Where do writers come from?  Are they born or bred?

I don't really know the answer to that question, but I postulate that it is a little of each plus a pinch of something that cannot be defined or categorized. 

I believe that our desire to create is inborn.  Every one of us.  We are all artists in our own right, but we use different mediums of expression, depending upon our individual personalities.  Almost all that we do revolves around an innate desire to create, re-create and mold our surroundings into images of how we think they should be.  Even acts of destruction are acts of creation in disguise, an extreme attempt to reshape reality.

The direction our creativity takes is often guided by the world around us--the people, places and events that fill our lives from childhood on up push us to develop the means by which we express our creativity.  

As for me, I was born and raised in Brooklyn, New York, in a neighborhood that was both isolated and insulated, sandwiched between the sprawling acres of Prospect Park and morbid solitude of Green-Wood Cemetery (pictured above).  Growing up in the shadow of an ancient graveyard in a house that had a creepy basement, off-kilter parents, a bitter Italian grandmother, and four older brothers who routinely viewed me as a perfect target for pent up aggression, I would not classify my childhood as normal (assuming the concept of normal actually exists). Yet I wouldn’t change a thing. Because of my un-Disney-like upbringing, I learned at an early age about the power of the imagination.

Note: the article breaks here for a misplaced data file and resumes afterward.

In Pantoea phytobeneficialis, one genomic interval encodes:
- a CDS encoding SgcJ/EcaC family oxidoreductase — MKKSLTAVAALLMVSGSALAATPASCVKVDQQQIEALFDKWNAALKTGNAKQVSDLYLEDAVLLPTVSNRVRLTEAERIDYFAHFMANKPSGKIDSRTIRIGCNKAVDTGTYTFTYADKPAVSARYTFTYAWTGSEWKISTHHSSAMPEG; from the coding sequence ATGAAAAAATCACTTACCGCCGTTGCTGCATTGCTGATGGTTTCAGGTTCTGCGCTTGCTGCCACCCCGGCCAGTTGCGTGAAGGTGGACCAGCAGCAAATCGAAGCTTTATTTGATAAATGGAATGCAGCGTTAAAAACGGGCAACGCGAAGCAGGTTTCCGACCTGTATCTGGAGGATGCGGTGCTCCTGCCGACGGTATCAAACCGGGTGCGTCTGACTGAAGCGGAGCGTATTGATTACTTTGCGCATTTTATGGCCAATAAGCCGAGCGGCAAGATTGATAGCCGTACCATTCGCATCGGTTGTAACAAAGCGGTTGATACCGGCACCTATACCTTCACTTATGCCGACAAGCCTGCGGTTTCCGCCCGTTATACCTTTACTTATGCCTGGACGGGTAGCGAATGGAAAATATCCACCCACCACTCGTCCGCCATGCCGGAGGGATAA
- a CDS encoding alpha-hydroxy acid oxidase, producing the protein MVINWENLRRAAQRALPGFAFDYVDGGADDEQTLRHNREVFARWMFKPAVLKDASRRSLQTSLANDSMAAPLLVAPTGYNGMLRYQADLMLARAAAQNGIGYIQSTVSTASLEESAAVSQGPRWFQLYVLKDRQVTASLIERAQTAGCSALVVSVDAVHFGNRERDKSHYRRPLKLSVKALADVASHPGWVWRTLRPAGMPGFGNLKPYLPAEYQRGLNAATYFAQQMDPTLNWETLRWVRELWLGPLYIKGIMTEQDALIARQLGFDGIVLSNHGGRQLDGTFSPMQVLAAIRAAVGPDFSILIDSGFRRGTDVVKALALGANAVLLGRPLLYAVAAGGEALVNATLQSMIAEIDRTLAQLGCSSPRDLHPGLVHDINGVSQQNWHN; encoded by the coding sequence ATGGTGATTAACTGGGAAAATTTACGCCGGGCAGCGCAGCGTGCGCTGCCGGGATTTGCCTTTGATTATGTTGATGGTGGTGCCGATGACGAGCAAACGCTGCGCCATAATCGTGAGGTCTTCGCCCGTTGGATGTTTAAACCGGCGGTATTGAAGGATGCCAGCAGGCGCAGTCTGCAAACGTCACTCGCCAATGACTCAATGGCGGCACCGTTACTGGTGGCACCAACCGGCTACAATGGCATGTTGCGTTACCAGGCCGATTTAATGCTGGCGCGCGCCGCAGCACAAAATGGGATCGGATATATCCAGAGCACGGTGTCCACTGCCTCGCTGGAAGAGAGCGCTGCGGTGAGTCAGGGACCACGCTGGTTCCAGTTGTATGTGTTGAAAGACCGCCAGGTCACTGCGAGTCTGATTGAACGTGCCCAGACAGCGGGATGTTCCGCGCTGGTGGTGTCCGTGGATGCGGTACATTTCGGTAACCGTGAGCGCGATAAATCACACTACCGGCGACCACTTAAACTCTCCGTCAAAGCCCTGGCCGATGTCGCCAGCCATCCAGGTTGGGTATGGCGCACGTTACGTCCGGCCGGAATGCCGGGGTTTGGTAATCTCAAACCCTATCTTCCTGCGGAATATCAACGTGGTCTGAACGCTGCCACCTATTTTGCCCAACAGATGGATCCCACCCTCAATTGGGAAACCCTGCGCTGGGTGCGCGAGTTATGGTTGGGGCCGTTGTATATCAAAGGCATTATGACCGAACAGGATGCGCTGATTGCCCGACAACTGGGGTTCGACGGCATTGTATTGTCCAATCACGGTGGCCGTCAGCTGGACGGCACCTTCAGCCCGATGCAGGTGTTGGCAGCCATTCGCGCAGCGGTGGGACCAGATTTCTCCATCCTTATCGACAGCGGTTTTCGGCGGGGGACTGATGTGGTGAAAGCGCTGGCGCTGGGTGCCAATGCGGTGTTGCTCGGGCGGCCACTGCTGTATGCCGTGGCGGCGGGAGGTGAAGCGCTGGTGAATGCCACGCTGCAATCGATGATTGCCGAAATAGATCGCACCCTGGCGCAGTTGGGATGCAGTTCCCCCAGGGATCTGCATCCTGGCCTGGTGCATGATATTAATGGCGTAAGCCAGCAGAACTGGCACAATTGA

How does a child deal with fear?  How does a child deal with insecurity?  In my case, within the confines of my Brooklyn home, I invented characters that would both entertain and protect me from the bogeymen that surely prowled through the late night hours.  They became at once a means of escape and a means of expression.  Over time, entire worlds grew around those characters, invisible to everyone but me.  Still, that didn’t make them any less real.  
We moved out of Brooklyn when I was 16 years old, trading our city life for rural country living in upstate Pennsylvania. Our transition was marred by family disharmony and illnesses.  I was plucked out of an all-girls city high school and plopped into a co-ed country school where everyone knew everybody else.  Things did not go well.  I was quickly labeled as the outcast, the oddball, the city kid who was too fat, talked weird and dressed funny.  It was a good thing that all those characters I’d created came along for the ride.  I relied on them, retreating often to the worlds they inhabited, and they carried me through those tough  transitional years and beyond. 

I've always loved writing.  In fact I wrote my first "book" in 2nd grade--"Speedy the Mouse,"fully illustrated.  You might still find the worn-out composition book tucked in the shelves of IHM grammar school’s library, where I had stashed it, hoping one day to become famous because of Speedy.  Still, I never made the connection between my writing and my invented characters until much later in life.  It wasn't until I graduated from the University of Scranton, and was halfway through law school at Syracuse University, that I realized those characters who lived in my mind could also inhabit other people’s imaginations.  All I had to do was capture their essence on paper.